Point Pelee & Algonquin trip report 2022 (May 4-15)
With guides: Steve Ogle and Joachim Bertrands
04-15 May 2022
From the shores of Lakes Ontario and Erie up to the mixed boreal forest of Algonquin Park, this tour offered a variety of birds on migration and on the breeding grounds.
May 4 – Arrival
We met at the restaurant of the Toronto airport hotel for dinner. A trip with 5 couples, two hailing from the USA (coincidentally both from Virginia), one from the UK and two from BC. The prospects were good with some cold weather having influenced the migration in the last few days, creating the anticipation for a large event in the next few days. Rarities were around, including a spectacular Marsh Sandpiper on the way to Pelee, a first for Canada and eastern North America. The trees hadn’t leaved out yet, the weather would soon turn good – in fact it would materialize in a major heat wave that would linger for the rest of the tour – and birds were about to flood the boreal forest!
May 5 – Lake Ontario and Niagara, as well as an unexpected visitor from Asia
An early start at Colonel Sam Smith produced the first migratory songbirds of the trip. We were lucky to encounter specialties like Red-necked Grebe, Common Tern, Orchard Oriole, Nashville Warbler among other more typical species of the area. The much-hoped Fish Crow wasn’t around, but waterfowl was plentiful and some scoping over the lake produced Long-tailed Ducks, Red-breasted Mergansers and a variety of the more common gulls such as Ring-billed- and Herring Gull.
Niagara was the next stop, and the impressive falls were a highlight of the day for many. Needless to say we couldn’t really stop birding and besides taking selfies and photos at the falls, we noticed some Northern Rough-winged Swallows that came in for a quick hunt. A nearby stop at the Niagara Gorge didn’t produce the formerly resident Black Vultures but we added some firsts for the tour including Red-bellied Woodpecker, Rose-breasted Grosbeak, Blue Jay and even a Woodchuck!
From here we started the drive down to Leamington, but not without making a small detour at Thedford Lagoons. This location had been hosting a Marsh Sandpiper for over a week now, and the mega rarity had been drawing quite the crowd. Upon arrival, we weren’t only treated with good looks at this rarity, but a cooperative female Wilson’s Phalarope was a welcome addition to the list as well! Other shorebirds included Spotted and Solitary Sandpiper, Greater and Lesser Yellowlegs as well as a flyover Lesser Black-backed Gull.
We enjoyed dinner along the way south and got in at a decent hour at Leamington, which would be our base for the next few days.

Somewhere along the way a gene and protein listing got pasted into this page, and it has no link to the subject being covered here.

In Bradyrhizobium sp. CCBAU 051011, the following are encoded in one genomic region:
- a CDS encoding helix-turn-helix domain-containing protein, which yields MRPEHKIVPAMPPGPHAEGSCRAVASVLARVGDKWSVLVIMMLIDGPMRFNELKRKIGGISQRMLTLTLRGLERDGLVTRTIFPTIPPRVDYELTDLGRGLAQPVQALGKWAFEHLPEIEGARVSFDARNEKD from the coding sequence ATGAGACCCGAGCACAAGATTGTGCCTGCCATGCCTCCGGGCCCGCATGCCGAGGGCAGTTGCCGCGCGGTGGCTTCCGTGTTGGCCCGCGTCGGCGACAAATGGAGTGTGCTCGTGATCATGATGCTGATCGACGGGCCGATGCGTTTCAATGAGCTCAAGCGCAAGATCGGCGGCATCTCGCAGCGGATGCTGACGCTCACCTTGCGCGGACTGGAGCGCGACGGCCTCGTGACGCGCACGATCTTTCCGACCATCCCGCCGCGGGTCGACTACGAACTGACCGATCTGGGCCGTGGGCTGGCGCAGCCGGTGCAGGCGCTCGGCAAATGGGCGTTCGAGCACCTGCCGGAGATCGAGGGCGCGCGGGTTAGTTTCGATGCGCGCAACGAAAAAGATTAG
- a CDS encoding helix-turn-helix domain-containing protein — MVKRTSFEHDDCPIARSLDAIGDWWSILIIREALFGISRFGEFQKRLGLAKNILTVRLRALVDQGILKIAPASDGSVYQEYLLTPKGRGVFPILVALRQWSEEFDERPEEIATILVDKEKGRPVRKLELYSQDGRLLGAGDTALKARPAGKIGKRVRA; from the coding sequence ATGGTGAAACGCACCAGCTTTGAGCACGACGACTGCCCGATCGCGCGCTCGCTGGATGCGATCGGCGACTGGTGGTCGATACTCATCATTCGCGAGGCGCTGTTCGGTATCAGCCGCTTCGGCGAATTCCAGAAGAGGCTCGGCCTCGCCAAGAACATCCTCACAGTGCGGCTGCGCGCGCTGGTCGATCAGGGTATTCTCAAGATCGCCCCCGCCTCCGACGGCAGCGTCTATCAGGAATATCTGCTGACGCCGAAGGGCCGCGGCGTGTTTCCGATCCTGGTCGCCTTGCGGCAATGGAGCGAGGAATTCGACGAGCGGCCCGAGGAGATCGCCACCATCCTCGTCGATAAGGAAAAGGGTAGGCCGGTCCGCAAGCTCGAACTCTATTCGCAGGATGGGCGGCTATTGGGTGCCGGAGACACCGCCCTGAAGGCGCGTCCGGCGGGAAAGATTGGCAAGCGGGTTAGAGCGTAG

May 6 – 8 – Pelee
Our time at Pelee was eventful, as inclement weather influenced our stay. We started off with heavy north winds and rain on the first day, followed by slightly better – but still windy – weather on day 2, with a sunny and great final day prior to our departure. The heavy north winds caused very slow migration during our stay but nevertheless we were able to pick up most warbler species, including even a rare Worm-eating Warbler which had been around for days already.
The tip of Point Pelee was an experience alone and standing there each morning quickly filled up our trip list. Good birds were Little Gull, Greater Black-backed Gull and Ruddy Turnstone. It was amazing to look at the actively migrating flocks of Bonaparte’s Gulls in the morning, as well as the rafts of Double-crested Cormorants and Red-breasted Mergansers. Black Terns occasionally joined the flocks, and Black-bellied Plovers briefly paused their migration. Interesting ducks seen flying by were White-winged Scoters, Surf Scoters and a single Blue-winged Teal who joined one of the merganser rafts.
Most of the birding took place in the rest of the park, which consists of a variety of habitats. We mainly aimed for sheltered spots as the winds kept bashing into the point for the first days, which happened to be the right strategy! We ended up with many migrants seen, including Yellow-bellied Sapsucker, Eastern Phoebe, White-eyed-, Blue-headed- and Warbling Vireo, Northern Mockingbird, Veery, Orchard and Baltimore Oriole, Field Sparrow and Rose-breasted Grosbeak. The warbler list ended up being pretty impressive, with the Worm-eating Warbler being the highlight, rarity-wise, as well as a Prairie Warbler our group was able to find, resulting in quite a twitch by local birders! The list went on with other species such as Ovenbird, Northern Waterthrush, Blue-winged Warbler, Prothonotary Warbler, Northern Parula, Black-throated Blue Warbler, Palm Warbler and Black-throated Green Warbler.
Resident birds were not disappointing either, and a roosting American Woodcock which kept a close eye on us, can definitely be considered one of many highlights. A Rusty Blackbird still lingered from earlier that winter, and Red-headed Woodpeckers definitely scored high on the top bird list of our participants.
Shorebird spots including Hillman Marsh or Blenheim Lagoons – the latter on the way to Rondeau – were fairly unproductive although we were able to add some good Dunlin numbers to our trip list.
May 9 – Rondeau
Our visit to Rondeau was marked by beautiful weather but at the same time migration that hadn’t picked up yet. We did notice the signs of a good start, as we were able to find different warbler species, yet the big waves were not hitting yet.